Table of Contents (click to expand)
Each type of tooth (incisors, canines, premolars, and molars) serves a different purpose, from nibbling to tearing apart food items for digestion.
Have you ever looked in the mirror and wondered why our teeth are different shapes and sizes?
Teeth help us to break down bits of food, pronounce words, and give structural shape to our face. The different types of teeth in our mouth have special roles, hence their variation. Let’s dive into the different types of teeth and the benefits of the sets of teeth we have!
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Types Of Teeth
The shape of each tooth gives it a specialized function for chewing food.
The front-most teeth in your mouth are called incisors. There are four of them in the upper and lower jaws, totaling eight in number. These teeth are flat and thin, shaped like chisels. Incisors help you cut and bite food into smaller pieces as you begin the chewing process. They also help you pronounce words and support your lips and facial structure.
Canines are the sharp, pointed teeth that sit beside the incisors. There are two each in the upper and lower jaws—four in total. They are long and pointed, and are essential for gripping and tearing food items, such as meat. This is why canines are better developed in carnivores, such as lions and tigers… and in the fictional world, even vampires!
Premolars are larger, flatter teeth that extend towards the back of your mouth, located behind the canines. These teeth have a flat surface with ridges. Premolars help to chew and grind food, making it small enough to swallow. Fully grown adults usually have 8 premolars in their mouths. Four are located on the top and four are located on the bottom. Young children do not have premolar teeth. These first appear as permanent teeth when children are 10-12 years old.
Molars are the biggest of all our teeth. They boast a large, flat surface with ridges that allow them to chew food and grind it up. Adults have 12 permanent molars, six on the bottom and top jaw, while children have eight primary molars.
The last molars to erupt are wisdom teeth, or third molars, which usually come through between the ages of 17- 21. These sit at the end of the row of teeth, in the far corners of the jaw. Some people do not have all four wisdom teeth, or the teeth may remain unerupted in the bone and never appear in the mouth.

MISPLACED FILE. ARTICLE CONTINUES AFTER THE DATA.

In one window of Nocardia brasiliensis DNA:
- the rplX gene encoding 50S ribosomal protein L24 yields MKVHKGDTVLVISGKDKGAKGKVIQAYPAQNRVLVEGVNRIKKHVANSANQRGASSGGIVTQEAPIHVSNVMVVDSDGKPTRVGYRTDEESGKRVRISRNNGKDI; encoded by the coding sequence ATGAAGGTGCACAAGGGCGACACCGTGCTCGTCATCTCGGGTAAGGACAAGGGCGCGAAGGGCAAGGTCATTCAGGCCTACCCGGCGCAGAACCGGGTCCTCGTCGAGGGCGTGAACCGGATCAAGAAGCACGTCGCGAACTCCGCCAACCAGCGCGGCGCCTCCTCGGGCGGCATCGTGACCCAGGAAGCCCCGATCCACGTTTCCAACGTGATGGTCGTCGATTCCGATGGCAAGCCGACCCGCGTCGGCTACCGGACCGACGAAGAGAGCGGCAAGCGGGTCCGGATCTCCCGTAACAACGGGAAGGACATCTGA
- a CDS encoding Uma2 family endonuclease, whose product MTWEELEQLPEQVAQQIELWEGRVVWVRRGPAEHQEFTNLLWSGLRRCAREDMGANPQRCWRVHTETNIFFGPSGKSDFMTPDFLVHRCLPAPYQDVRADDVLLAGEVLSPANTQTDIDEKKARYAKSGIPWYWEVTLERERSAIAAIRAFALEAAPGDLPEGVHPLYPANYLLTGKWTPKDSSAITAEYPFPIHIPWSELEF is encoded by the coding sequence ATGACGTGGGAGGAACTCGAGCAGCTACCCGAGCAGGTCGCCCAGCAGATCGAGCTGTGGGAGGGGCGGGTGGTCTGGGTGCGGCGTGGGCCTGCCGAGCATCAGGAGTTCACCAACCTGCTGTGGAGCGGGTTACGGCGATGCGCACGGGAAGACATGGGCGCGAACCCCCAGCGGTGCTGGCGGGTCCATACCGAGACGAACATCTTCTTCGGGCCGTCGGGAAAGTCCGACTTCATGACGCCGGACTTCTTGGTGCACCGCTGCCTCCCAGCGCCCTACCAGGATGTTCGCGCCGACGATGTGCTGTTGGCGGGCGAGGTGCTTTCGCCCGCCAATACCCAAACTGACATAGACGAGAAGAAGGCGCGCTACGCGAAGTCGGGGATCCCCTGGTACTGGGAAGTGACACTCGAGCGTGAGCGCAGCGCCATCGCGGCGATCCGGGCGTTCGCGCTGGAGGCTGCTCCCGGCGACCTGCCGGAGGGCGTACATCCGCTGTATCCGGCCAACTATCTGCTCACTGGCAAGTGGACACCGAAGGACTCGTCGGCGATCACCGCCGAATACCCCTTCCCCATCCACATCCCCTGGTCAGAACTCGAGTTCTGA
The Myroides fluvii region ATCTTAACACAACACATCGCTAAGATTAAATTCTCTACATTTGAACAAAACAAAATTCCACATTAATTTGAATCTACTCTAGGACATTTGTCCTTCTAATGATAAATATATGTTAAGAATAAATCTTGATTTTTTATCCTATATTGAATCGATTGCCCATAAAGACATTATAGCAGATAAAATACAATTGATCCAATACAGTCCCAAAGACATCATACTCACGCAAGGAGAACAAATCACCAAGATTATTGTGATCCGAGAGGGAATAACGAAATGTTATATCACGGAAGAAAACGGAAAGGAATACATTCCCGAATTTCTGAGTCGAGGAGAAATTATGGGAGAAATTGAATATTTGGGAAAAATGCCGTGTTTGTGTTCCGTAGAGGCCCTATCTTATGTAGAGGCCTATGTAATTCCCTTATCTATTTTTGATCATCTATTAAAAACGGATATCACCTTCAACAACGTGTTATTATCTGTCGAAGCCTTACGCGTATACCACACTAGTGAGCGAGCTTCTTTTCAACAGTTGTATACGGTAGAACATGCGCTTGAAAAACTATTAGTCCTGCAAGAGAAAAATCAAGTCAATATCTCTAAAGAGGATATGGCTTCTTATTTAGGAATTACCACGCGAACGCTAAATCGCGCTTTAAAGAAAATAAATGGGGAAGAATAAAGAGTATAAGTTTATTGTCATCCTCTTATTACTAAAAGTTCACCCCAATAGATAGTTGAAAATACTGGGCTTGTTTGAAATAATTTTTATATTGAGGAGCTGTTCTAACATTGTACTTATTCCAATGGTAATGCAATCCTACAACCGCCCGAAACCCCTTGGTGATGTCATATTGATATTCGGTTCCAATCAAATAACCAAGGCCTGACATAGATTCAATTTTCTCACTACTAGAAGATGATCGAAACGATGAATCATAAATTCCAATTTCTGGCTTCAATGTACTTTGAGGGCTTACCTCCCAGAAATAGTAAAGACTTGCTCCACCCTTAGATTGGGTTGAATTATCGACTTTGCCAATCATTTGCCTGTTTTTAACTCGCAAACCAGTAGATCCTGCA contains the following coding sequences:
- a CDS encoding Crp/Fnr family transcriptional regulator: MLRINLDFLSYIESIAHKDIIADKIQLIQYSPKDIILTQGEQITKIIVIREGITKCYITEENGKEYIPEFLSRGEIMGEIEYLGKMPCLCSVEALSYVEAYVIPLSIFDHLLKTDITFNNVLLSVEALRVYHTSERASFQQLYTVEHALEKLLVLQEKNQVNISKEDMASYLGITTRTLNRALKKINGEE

Also Read: Where Do Teeth Come From?
Temporary Teeth Vs. Permanent Teeth
The number and types of teeth a person has changes as they age. Typically, people have two sets of teeth during their life: primary, or baby teeth, and permanent, or adult teeth.
At around six months of age, infants develop their first pair of deciduous teeth, also called milk teeth or baby teeth. New deciduous teeth continue to erupt every one to two months until the baby is around two years old and has a full set of deciduous teeth. These are temporary, hence, the name deciduous.
As the permanent teeth grow in the bone below the deciduous teeth throughout childhood, the roots of the deciduous teeth begin to be absorbed into the gums. This loosens them and allows them to fall out, making room for the permanent teeth to take their place. These permanent teeth are also called adult teeth. Children usually begin to lose their teeth starting around age six and the process finishes around age 12.
Our permanent teeth include the incisors, canines, premolars and molars. The set of temporary (baby) teeth do not have premolars. The teeth that replace the deciduous molars are called the first and second premolars. Since the jaw bones grow throughout puberty, extra space is made for the molars to occupy. The first permanent molars usually appear around age six, while the second permanent molars appear around age 12.
The third permanent molars, or wisdom teeth, usually don’t erupt until around the ages of 17 to 25, but sometimes they never erupt—remaining impacted in the jaw—or simply aren’t present at all. Altogether, that makes 32 permanent teeth!
While there are 20 deciduous teeth, there are 32 permanent teeth for the average adult.
Also Read: Do Animals Need To Brush Their Teeth Like Humans?
A Final Word
The different types of teeth—incisors, canines, premolars and molars—all play unique and important roles in helping us properly chew our food and break it down for digestion. Teeth also help in pronouncing words and giving shape to our face. We have two sets of teeth in a life time—a temporary set of 20 teeth and a permanent set of 32 teeth.
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References (click to expand)
- Anatomy and physiology of the teeth - Osmosis. .Org
- Chaurasia B. D. (2015). Bd Chaurasia's Handbk Gen Anatomy 5e. CBS Publishers & Distributors Pvt. Limited
- Netter F. H. (2018). Atlas of Human Anatomy. Elsevier
- Tortora G. J.,& Derrickson B. H. (2018). Principles of Anatomy and Physiology. John Wiley & Sons